The early studies for consideration the effect of the superstructure were by Meyerhof (1953) who suggested an approximate method to evaluate the equivalent stiffness that includes the combined effect of the superstructure and the strip beam foundation. Kany (1959) gave the flexural rigidity of a multi-storey frame structure by an empirical formulae. Also, Kany (1977) analyzed the structure with foundation using a direct method. Demeneghi (1981) used the stiffness method in the structural analysis. Panayotounakos/ Spyropoulos/ Prassianakis (1987) presented an exact matrix solution for the static analysis of a multi-storey and multi-column rectangular plexus frame on an elastic foundation in the most general case of response and loading.

At the analysis of foundations with considering the superstructure stiffness, it is required to distinguish between the analysis for plane structures (two-dimensional analysis) and that for space structures (three-dimensional analysis). Further, it is required to distinguish between approximation methods with closed form equations (Kany (1974), Meyerhof (1953), Sommer (1972)) and refined methods such as conventional plane or space frame analysis (Kany (1976)), Finite Elements (Meyer (1977), Ellner/ Kany (1976), Zilch (1993), Kany/ El Gendy (2000)) or Finite Differences (Bowles (1974), Deninger (1964)).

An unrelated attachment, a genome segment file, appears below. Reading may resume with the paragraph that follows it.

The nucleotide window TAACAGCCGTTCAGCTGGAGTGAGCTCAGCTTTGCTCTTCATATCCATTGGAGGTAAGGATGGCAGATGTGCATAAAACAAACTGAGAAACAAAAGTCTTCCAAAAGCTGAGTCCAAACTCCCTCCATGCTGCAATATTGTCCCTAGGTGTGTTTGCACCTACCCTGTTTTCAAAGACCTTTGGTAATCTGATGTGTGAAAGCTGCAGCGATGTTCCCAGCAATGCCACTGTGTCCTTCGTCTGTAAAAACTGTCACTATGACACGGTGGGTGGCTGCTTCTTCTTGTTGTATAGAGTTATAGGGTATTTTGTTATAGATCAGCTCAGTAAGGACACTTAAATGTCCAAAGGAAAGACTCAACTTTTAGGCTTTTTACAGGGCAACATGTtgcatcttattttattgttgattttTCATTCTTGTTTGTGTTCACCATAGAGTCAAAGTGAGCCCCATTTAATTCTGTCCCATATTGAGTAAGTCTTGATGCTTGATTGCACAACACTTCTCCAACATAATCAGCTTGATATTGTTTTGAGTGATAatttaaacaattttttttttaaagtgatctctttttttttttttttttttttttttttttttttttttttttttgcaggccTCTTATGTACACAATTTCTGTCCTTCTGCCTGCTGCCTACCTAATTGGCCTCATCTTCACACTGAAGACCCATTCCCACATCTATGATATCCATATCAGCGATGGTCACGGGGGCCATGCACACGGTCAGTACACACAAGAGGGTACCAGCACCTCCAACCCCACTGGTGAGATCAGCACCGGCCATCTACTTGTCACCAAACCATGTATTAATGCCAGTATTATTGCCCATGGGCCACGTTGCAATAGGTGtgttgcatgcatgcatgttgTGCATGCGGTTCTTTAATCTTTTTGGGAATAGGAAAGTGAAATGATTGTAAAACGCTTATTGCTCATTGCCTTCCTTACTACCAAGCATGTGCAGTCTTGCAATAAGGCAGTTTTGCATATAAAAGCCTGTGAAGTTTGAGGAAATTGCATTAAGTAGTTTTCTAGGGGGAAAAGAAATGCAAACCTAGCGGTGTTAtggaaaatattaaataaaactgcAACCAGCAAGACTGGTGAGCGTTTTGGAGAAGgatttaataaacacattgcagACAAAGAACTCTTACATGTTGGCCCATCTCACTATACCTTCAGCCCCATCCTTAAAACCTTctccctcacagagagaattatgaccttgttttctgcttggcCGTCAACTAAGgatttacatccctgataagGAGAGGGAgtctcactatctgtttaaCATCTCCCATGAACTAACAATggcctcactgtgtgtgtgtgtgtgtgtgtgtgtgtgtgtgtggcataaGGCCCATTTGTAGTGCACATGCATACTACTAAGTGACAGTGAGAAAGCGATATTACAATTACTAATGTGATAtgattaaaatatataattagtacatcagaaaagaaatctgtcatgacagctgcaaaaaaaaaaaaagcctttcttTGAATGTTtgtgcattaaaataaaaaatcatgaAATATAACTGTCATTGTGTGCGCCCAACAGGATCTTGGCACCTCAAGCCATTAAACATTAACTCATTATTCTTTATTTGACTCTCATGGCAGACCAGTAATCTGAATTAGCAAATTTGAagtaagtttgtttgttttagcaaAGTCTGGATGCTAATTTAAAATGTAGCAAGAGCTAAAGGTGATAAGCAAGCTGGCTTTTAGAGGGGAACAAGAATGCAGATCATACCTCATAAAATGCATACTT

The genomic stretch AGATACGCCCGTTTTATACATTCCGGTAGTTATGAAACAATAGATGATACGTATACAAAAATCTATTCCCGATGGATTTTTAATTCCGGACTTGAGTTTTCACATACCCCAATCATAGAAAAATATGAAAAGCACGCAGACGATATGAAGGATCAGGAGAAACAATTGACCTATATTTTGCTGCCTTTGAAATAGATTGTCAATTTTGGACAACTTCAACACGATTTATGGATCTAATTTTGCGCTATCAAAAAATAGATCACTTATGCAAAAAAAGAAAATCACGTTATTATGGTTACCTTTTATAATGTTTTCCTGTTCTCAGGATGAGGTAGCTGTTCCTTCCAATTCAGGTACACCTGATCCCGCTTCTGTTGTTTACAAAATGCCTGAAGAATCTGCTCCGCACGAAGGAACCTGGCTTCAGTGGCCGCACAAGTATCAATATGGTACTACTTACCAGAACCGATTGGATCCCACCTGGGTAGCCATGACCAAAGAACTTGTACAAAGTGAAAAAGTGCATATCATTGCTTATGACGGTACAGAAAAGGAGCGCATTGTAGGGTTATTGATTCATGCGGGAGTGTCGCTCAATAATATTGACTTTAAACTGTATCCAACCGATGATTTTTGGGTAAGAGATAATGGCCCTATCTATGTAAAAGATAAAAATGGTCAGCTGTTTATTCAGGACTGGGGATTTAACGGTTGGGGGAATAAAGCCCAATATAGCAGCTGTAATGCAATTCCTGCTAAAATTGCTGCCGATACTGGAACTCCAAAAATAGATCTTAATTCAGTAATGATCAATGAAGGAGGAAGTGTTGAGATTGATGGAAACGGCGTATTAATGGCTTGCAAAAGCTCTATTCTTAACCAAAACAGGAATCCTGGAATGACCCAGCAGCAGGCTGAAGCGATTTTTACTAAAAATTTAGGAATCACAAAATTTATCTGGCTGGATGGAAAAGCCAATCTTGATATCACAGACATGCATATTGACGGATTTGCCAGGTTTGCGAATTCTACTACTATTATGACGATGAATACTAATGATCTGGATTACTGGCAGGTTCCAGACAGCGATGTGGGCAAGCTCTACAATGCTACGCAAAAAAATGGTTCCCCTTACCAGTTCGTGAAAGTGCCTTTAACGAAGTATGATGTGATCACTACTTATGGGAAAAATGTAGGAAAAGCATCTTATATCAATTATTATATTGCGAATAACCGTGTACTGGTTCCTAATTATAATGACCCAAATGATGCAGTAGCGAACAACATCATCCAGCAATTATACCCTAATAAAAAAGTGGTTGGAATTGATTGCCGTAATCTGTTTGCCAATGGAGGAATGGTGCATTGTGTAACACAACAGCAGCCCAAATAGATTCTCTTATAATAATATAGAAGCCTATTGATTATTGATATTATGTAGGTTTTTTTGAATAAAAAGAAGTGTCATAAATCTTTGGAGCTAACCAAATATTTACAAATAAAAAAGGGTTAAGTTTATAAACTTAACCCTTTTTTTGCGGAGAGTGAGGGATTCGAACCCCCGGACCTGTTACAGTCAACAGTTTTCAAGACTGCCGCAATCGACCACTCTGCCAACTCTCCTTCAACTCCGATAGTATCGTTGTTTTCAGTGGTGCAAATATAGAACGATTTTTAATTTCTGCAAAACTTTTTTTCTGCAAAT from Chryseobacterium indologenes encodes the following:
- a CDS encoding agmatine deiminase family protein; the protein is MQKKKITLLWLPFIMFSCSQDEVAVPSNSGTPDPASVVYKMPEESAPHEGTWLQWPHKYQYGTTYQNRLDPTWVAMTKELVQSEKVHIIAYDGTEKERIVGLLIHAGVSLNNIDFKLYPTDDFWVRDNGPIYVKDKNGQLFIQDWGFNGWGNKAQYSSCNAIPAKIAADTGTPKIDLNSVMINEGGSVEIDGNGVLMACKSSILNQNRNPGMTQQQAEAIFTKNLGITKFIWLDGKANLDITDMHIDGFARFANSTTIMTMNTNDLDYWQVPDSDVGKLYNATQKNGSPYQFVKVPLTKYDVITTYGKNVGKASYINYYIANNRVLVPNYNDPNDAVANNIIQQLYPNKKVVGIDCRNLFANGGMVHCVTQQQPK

In addition, many analytical methods are reported for analysis of the entire structure as one unit by using the finite element.

For examples:

Haddadin (1971) presented an explicit program for the analysis of the raft on Winkler's foundation including the effects of superstructure rigidity.

Lee/ Browen (1972) analyzed a plane frame on a two-dimensional foundation.

Hain/ Lee (1974) employed the finite element method to analyze the flexural behavior of a flexible raft foundation taking into account stiffness effect of a framed superstructure. They proposed the use of substructure techniques with finite element formulation to model space frame-raft-soil systems. The supporting soil was represented by either of two types of soil models (Winkler and half-space models).

Poulos (1975) formulated the interaction of superstructure and foundation by two sets of equations. The first set links the behavior of the structure and foundation in terms of the applied structural loads and the unknown foundation reactions. The second set links the behavior of the foundation and underlying soil in terms of the unknown foundation reactions.

Mikhaiel (1978) considered the effect of shear walls and floors rigidity on the foundation.

Bobe/ Hertwig/ Seiffert (1981) considered the plastic behavior of the soil with the effect of the superstructure.

Lopes/ Gusmao (1991) analyzed the symmetrical vertical loading with the effect of the superstructure.

Jessberger/ Yuan/ Thaher/ Ming-bao (1992) considered the effect of the superstructure in case of raft foundation on a group of piles.

Zilch (1993) proposed a method for interaction of superstructure and foundation via iteration.

Kany/ El Gendy (2000) proposed an iterative procedure to consider the effect of superstructure rigidity on the foundation. In the procedure, the stiffness of any substructure such as floor slab or foundation, connected by the columns can be represented by equivalent spring constants due to forces and moments at the connection nodes. Consequently the stiffness matrices of the slab floors, columns and foundation remain unaffected during the iteration process.

Description of problem